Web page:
The Role of Courts and Access to Justice in a Digital Era

9th June 2022 @ 9:30 am – 10th June 2022 @ 3:00 pm Europe/Rome Timezone
Radboud University

PANEL dedicated to the issues underlying the ODR e-Justice project in Conference

The Role of Courts and Access to Justice in a Digital Era
organised by Institutions for Conflict Resolution group, the Digital Legal Studies group and the Interdisciplinary Hub on Privacy, Security and Data Governance (iHub) at Radbour University

Distribution of competencies between online courts and ADR/ODR bodies

  • ‘Access to justice and ADR/ODR bodies versus online courts’ – Prof. Barbara Warwas, The Hague Institute of Applied Sciences
  • ‘The role of AI assisted negotiation in the area of ADR/ODR’ – Prof. Davide Rua Carneiro, Politécnico do Porto
  • ‘New ethical principles of the future online justice?’ – Prof. Michal Araszkiewicz, Jagiellonian University Krakow
  • ‘Future cooperation (rather than competition) between ADR/ODR institutions and online court’ Dr. Zbynek Loebl, PRK Partners Prague and Prof. Dr. Federica Casarosa, Centre for Judicial Cooperation, European University Institute
  • Moderator: Prof. Dr. Federica Casarosa, Centre for Judicial Cooperation, European University Institute

What is the difference between online dispute resolution (“ODR”) and state online courts? If we take a view based purely on procedures, we get an exciting picture at the moment.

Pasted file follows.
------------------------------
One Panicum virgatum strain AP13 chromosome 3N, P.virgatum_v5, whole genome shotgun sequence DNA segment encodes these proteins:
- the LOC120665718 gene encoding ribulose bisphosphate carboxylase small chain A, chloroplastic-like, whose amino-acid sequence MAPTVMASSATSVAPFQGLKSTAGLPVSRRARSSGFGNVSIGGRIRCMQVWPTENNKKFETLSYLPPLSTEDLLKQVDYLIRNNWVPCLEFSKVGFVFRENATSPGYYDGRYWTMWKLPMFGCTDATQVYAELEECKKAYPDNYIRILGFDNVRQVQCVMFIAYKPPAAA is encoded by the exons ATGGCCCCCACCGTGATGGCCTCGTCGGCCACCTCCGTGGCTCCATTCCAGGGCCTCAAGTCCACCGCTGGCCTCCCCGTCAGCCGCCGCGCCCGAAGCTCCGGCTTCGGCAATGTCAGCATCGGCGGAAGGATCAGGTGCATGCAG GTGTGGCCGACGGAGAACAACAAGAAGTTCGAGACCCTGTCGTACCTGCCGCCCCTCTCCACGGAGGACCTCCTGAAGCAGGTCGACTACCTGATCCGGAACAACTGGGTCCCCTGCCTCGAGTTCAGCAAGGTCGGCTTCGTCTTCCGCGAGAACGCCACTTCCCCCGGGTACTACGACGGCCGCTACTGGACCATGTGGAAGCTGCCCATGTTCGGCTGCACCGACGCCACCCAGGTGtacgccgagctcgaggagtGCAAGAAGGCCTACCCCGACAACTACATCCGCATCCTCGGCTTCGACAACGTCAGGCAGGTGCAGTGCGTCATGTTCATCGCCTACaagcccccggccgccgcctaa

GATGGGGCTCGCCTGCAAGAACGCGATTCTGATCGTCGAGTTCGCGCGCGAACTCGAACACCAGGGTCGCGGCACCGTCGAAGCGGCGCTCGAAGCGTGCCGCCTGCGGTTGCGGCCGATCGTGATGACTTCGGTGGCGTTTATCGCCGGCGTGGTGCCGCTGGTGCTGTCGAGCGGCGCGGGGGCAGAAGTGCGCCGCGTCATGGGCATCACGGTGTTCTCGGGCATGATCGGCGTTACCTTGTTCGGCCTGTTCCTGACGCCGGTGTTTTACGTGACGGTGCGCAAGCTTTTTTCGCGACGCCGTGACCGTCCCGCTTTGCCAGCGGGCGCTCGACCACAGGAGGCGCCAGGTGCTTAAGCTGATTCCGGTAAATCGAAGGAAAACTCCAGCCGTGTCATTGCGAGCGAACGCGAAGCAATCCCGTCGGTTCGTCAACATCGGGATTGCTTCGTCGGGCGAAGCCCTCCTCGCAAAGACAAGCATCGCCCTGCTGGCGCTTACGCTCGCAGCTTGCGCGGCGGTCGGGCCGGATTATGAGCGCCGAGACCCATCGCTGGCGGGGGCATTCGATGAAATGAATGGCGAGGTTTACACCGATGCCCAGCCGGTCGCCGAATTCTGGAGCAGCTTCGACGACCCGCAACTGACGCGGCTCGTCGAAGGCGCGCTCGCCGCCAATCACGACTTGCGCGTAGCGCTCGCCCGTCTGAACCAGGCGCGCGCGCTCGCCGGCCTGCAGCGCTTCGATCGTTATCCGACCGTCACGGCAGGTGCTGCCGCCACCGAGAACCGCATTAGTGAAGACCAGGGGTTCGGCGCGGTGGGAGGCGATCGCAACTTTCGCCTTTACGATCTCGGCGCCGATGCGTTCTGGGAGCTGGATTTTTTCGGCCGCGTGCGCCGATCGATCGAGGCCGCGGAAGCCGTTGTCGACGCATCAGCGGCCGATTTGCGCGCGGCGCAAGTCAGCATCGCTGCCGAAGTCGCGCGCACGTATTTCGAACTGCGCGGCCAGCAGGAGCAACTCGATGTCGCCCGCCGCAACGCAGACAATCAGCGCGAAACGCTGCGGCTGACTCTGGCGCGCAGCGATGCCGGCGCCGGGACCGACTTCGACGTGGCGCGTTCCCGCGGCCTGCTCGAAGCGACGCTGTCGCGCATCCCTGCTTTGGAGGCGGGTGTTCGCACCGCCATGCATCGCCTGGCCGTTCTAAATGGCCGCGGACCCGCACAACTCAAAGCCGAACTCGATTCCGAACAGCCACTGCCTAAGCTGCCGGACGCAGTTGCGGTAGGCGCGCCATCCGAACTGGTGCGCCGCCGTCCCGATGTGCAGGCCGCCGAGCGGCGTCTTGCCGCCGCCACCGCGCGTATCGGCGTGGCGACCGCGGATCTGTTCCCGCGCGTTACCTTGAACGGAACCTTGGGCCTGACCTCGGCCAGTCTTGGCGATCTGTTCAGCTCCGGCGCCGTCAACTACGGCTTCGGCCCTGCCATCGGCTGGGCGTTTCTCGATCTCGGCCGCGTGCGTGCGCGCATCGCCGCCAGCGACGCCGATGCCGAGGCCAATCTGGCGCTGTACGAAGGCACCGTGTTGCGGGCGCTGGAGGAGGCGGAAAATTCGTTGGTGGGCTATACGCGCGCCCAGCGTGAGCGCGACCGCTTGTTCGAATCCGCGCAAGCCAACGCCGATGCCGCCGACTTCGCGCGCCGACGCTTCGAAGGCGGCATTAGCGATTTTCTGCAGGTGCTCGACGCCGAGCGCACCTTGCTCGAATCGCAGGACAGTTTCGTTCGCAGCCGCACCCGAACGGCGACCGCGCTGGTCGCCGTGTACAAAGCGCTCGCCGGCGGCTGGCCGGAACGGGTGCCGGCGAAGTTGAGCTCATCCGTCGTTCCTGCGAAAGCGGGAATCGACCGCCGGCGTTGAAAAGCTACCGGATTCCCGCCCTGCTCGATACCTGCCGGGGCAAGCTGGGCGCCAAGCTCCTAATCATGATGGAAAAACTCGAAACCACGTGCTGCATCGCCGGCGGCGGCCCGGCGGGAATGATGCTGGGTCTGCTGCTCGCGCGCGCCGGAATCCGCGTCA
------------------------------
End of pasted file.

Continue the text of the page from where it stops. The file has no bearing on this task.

Only a few years ago ODR mechanisms were considered to be the same as a sub-species of ADR ‚but on Internet‘ and thus a different animal from state courts. However, such a view has become obsolete in the recent years. The first successful online civil courts have been implementing the same range of ODR processes as the best private ODR platforms, including direct negotiation; assisted negotiation; elevation to a judge rendering a decision; and monitoring and encouraging speedy enforcement of resolutions.
As examples of such best current practices, we find the Civil Resolution Tribunal in Canada or Singapore state online civil courts or the UK Traffic Penalty Tribunal. Their look and feel is the same of the best private ODR platforms. At the same time other successful online courts (e.g. in Danemark) have so far not included ODR processes in their online court systems.
The recent developments see the successful state online courts and private ODR bodies try to build end-to-end online processes with limited opt-out rights in justified situations. The reason is obvious – only end-to-end online processes enable the realization of substantially positive changes for the parties; moreover, they are cheaper than more traditional paper-based or hybrid courts. In addition, the first few online courts have implemented the necessary digital architecture for developing data-driven processes, including machine learning processes.
This leaves us with the questions what will happen in the next 5-10 years? AI is going to bring additional significant changes to e-justice, both in terms of technology and processes.

See event details here